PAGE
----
BILLY SEKGOROROANE *
During its past sitting the Parliament hurriedly passed the Botswana Energy Regulatory Authority (AMMENDMENT) Bill 2022.
The bill sought to achieve just three things;
1.0 Classification of fuel imports as commercial stock and strategic stocks.
2.0 Creating what’s called a public body per the Act.
3.0 Empowering the Minister to authorize the public body to import fuel stocks and establish import quotas in favour of the public body.
To understand what the Act wants to achieve, one has to first understand how the petroleum industry is currently operating. The Botswana fuel market is roughly 1.3 billion litres a year all of which is imported primarily from South Africa.
The different Oil Marketing Companies ( Puma, Engen, Total , Caltex etc.) independently source their supplies to meet local retail and commercial demand.
About 10 years ago Botswana government established its own oil company known as Botswana Oil, whose mandate was two fold; ensuring security of fuel supply and facilitating active citizen participation in the petroleum industry.
To achieve its main mandate of ensuring security of supply, Botswana Oil had to build adequate in-country storage facilities to hold strategic fuel reserves. It must be noted that to facilitate this, the government introduced what is called security of supply levy at 17.5 Thebe per liter in the fuel pricing structure from July 2017.
Botswana Oil has therefore collected up to BWP 1.2 billion for this purpose, but has still not built any new storage facilities. Botswana Oil has therefore continued to fail in its first mandate.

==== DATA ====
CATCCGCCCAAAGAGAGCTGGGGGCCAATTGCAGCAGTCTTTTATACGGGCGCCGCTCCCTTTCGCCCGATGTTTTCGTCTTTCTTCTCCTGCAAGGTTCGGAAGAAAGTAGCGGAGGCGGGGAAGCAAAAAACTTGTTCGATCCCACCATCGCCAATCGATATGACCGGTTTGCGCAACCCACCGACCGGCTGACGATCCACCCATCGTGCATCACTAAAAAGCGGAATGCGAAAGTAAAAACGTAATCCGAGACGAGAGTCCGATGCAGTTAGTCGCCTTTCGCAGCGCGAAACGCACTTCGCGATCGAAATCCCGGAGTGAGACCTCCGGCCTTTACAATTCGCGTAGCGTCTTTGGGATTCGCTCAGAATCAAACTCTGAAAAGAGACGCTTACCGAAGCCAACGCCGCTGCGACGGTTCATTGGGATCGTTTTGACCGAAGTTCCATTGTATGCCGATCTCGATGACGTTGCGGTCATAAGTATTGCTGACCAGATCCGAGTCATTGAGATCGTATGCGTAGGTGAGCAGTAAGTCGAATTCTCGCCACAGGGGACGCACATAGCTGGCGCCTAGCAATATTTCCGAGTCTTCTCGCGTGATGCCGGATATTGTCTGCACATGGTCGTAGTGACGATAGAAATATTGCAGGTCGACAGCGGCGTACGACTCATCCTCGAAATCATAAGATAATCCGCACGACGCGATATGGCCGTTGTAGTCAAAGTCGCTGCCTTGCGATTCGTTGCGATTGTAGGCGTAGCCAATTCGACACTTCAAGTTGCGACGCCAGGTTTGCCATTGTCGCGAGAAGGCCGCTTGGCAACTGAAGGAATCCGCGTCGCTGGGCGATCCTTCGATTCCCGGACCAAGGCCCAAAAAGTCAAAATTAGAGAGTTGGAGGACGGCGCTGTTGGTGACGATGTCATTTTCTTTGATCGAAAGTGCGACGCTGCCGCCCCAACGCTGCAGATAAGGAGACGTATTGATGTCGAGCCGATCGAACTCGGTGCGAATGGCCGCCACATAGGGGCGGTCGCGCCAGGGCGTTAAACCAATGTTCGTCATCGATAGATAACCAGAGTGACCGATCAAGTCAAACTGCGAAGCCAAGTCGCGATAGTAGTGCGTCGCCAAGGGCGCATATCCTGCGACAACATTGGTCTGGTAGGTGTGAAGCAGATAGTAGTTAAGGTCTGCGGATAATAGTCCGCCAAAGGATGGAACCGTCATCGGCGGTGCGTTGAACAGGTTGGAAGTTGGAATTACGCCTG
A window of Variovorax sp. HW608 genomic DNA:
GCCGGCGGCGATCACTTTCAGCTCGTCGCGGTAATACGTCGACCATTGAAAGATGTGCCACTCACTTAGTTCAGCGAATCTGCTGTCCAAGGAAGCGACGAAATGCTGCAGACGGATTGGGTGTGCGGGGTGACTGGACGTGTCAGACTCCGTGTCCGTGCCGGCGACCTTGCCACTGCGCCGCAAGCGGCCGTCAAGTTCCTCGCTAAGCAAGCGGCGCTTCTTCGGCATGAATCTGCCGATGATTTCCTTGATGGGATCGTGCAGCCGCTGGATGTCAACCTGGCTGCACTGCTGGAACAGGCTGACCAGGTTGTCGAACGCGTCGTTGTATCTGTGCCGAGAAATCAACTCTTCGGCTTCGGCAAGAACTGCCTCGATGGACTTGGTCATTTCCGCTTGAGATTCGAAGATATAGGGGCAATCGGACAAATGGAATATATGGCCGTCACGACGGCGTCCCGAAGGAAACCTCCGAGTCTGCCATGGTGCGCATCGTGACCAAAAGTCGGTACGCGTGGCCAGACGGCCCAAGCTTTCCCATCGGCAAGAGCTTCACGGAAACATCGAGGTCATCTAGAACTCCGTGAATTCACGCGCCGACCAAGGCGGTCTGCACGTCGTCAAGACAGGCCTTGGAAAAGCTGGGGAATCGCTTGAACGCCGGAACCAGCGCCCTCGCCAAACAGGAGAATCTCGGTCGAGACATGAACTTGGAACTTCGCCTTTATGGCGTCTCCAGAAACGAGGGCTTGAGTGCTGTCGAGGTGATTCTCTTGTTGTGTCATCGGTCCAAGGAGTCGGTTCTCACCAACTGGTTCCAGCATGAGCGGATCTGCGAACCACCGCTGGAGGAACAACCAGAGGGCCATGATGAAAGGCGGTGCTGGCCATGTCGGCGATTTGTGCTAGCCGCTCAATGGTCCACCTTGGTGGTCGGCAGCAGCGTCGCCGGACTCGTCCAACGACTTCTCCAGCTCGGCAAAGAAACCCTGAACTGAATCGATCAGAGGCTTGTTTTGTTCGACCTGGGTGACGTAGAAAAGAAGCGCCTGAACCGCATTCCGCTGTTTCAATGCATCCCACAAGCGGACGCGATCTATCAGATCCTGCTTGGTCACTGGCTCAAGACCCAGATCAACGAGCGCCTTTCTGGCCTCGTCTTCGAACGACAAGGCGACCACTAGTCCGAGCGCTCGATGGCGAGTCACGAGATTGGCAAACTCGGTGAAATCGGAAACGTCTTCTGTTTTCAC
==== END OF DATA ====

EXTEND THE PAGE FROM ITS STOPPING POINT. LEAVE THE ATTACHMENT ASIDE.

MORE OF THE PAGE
On its second mandate of promoting active participation of citizens in the industry one just has to ask how they are going about this when they as an organization are failing to meaningfully participate in the industry. Basically, who are their customers and what do they (Botswana Oil) do?
What the Organization intended to do, but the Regulator (BERA) denied them, was to become a super wholesaler without infrastructure. They wanted to be licensed to become the sole importers of fuel into the country, so as to supply the local Oil Marketing Companies, which would have immediately given them access to procurement and transportation of 1.3 billion litres of fuel a year for just being a middleman.
The question we asked ourselves then was what was Botswana Oil and the Ministry trying to achieve? Will giving an inexperienced entity without adequate infrastructure and international or regional support structures an exclusive mandate for the importation of fuel into the country support its security of supply objective? Fortunately BERA saw through this and denied the application.
After licking it’s wounds, Botswana Oil went back this time asking to be given a quota of the local supply to import, unfortunately it appears the law as it was, was against them.
The question to be asked then is why does Botswana Oil (which is now classified as a public body) want to import fuel for resale to the Oil Marketing Companies at all costs, while still failing to deliver on its core and most critical mandate.
Quite clearly the amendments have nothing to do with helping Botswana Oil achieve its mandate. How MP’s let this ammendment pass is shocking.